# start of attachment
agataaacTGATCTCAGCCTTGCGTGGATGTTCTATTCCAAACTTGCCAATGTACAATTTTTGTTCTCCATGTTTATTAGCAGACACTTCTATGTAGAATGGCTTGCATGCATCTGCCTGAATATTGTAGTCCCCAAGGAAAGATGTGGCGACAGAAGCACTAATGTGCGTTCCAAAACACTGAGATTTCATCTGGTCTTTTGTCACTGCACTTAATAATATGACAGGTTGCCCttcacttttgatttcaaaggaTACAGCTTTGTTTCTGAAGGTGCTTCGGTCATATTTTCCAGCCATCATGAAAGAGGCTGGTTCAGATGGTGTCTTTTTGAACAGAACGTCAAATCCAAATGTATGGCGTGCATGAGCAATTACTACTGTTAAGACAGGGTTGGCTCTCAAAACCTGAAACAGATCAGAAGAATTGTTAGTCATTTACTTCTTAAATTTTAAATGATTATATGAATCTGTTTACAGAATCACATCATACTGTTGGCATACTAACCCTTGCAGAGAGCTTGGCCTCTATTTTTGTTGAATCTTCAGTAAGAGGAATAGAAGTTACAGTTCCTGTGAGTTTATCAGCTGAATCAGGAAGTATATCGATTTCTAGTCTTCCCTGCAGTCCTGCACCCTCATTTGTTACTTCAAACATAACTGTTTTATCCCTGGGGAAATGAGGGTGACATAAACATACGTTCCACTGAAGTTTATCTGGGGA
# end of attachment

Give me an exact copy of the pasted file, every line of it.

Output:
agataaacTGATCTCAGCCTTGCGTGGATGTTCTATTCCAAACTTGCCAATGTACAATTTTTGTTCTCCATGTTTATTAGCAGACACTTCTATGTAGAATGGCTTGCATGCATCTGCCTGAATATTGTAGTCCCCAAGGAAAGATGTGGCGACAGAAGCACTAATGTGCGTTCCAAAACACTGAGATTTCATCTGGTCTTTTGTCACTGCACTTAATAATATGACAGGTTGCCCttcacttttgatttcaaaggaTACAGCTTTGTTTCTGAAGGTGCTTCGGTCATATTTTCCAGCCATCATGAAAGAGGCTGGTTCAGATGGTGTCTTTTTGAACAGAACGTCAAATCCAAATGTATGGCGTGCATGAGCAATTACTACTGTTAAGACAGGGTTGGCTCTCAAAACCTGAAACAGATCAGAAGAATTGTTAGTCATTTACTTCTTAAATTTTAAATGATTATATGAATCTGTTTACAGAATCACATCATACTGTTGGCATACTAACCCTTGCAGAGAGCTTGGCCTCTATTTTTGTTGAATCTTCAGTAAGAGGAATAGAAGTTACAGTTCCTGTGAGTTTATCAGCTGAATCAGGAAGTATATCGATTTCTAGTCTTCCCTGCAGTCCTGCACCCTCATTTGTTACTTCAAACATAACTGTTTTATCCCTGGGGAAATGAGGGTGACATAAACATACGTTCCACTGAAGTTTATCTGGGGA